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Saints Bernard, Scholastica, Benedict and John
Giovanni dal Ponte
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These four saints come from a large polyptych (multi-panelled altarpiece) made for the high altar of the church of San Giovanni Evangelista, in Pratovecchio, Tuscany.

From left to right we see Saint Bernard, his book inscribed ‘S.BER’; a nun, probably Saint Scholastica, with her name scratched above her head; Saint Benedict, holding his symbol of a bunch of rods, and a book inscribed ‘B’; and Saint John the Baptist, wearing a purple mantle over a hair shirt.

San Giovanni was a Camaldolese nunnery, and the saints chosen were ones important for the nuns there. Benedict wrote the Benedictine Rule, which the nuns followed, while Scholastica, Benedict’s sister, was the first abbess of the Benedictine Order. Bernard founded the Cistercian Order, which followed a stricter version of monastic life, and John was a hermit – Camaldolites lived partly as hermits.

Key facts
Artist Giovanni dal Ponte
Artist dates about 1385 - 1437
Full title Saints Bernard, Scholastica, Benedict and John the Baptist: Main Tier Left Panel
Group Ascension of John the Evangelist Altarpiece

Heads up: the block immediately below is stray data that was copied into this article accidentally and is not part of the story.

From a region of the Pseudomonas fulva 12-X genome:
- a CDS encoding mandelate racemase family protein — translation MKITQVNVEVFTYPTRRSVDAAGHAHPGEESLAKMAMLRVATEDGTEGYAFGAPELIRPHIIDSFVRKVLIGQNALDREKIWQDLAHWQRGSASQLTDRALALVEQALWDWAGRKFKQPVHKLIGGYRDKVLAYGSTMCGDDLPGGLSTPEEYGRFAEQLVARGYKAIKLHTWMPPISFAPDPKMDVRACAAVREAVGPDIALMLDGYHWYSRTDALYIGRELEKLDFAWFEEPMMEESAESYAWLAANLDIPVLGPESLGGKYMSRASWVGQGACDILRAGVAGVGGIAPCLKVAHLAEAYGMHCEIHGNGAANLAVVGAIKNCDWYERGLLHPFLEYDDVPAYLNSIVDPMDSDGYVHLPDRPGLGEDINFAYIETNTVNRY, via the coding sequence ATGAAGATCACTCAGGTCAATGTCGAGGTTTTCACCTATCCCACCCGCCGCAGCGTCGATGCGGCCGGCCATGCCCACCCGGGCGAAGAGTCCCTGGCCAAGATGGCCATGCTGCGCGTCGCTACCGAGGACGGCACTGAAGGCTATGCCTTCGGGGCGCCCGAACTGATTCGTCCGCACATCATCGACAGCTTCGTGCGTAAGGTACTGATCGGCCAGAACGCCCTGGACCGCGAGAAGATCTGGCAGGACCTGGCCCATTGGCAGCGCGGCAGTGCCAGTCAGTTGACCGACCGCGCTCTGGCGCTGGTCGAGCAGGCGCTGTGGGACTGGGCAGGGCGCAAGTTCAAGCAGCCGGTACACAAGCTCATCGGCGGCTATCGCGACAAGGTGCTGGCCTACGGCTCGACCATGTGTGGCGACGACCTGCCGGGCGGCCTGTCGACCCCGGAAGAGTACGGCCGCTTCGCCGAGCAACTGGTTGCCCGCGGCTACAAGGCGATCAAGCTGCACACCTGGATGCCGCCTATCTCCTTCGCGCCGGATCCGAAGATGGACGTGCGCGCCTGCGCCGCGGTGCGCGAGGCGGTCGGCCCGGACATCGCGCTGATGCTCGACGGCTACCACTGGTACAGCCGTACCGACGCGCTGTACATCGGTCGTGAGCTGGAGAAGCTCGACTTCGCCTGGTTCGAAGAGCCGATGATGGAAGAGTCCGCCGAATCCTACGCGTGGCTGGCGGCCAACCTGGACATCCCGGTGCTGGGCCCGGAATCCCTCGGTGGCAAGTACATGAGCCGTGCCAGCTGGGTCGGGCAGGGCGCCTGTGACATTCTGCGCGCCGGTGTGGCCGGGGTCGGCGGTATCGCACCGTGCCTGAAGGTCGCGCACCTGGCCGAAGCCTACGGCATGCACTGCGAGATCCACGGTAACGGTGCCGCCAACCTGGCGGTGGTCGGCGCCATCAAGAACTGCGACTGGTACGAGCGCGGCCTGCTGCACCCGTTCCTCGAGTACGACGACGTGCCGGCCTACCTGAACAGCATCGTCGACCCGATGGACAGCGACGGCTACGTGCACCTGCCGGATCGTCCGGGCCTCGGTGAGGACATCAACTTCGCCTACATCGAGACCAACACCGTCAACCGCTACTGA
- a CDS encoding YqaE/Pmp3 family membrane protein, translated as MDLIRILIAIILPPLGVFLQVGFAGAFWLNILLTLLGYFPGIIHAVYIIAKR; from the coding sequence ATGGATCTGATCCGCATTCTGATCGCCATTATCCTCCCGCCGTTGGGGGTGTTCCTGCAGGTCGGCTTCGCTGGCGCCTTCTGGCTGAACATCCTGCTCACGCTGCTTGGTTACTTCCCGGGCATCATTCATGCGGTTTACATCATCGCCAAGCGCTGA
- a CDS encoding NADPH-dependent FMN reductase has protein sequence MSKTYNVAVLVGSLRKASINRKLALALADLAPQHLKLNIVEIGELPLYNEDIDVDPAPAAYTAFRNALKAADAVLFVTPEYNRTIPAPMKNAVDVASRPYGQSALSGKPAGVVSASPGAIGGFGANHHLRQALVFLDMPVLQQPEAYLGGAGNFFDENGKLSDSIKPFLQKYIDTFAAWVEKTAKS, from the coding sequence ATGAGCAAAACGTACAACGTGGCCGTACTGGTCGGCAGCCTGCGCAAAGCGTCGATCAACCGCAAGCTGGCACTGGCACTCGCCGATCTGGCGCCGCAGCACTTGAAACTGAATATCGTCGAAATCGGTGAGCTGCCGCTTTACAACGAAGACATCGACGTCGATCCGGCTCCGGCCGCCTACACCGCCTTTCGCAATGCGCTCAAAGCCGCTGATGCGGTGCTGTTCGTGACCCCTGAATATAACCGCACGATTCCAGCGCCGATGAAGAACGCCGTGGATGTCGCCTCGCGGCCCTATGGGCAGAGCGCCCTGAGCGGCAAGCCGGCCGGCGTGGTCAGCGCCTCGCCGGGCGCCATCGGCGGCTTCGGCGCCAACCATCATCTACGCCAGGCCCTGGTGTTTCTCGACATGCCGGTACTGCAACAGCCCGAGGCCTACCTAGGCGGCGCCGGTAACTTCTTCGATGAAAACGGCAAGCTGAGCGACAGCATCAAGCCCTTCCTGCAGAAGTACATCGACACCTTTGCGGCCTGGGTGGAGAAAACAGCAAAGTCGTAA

Date made about 1420-4?
Medium and support Egg tempera on wood
Dimensions 147 x 66 cm
Inscription summary Inscribed
Acquisition credit Bought, 1857
Inventory number NG580.2
Location in Gallery Not on display
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Ascension of John the Evangelist Altarpiece

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This large, gilded polyptych (multi-panelled altarpiece) is one of the few almost complete early Renaissance altarpieces in the National Gallery’s collection. It was made for the church of San Giovanni Evangelista, in Pratovecchio, Tuscany, probably in the 1420s.

Altarpieces on the high altar had to show the saint to whom the church was dedicated. Here, in the centre panel, we see Saint John the Evangelist being raised to heaven by Christ. A crowd of saints seems to watch from the large panels on either side.

The nuns at Pratovecchio were Camaldolites – a small, strict religious order found mainly in Italy – and the saints on the altarpiece would have been those who were important to them. This is one of the few surviving paintings of this date which might well have been commissioned by women – two abbesses – for the use of women.

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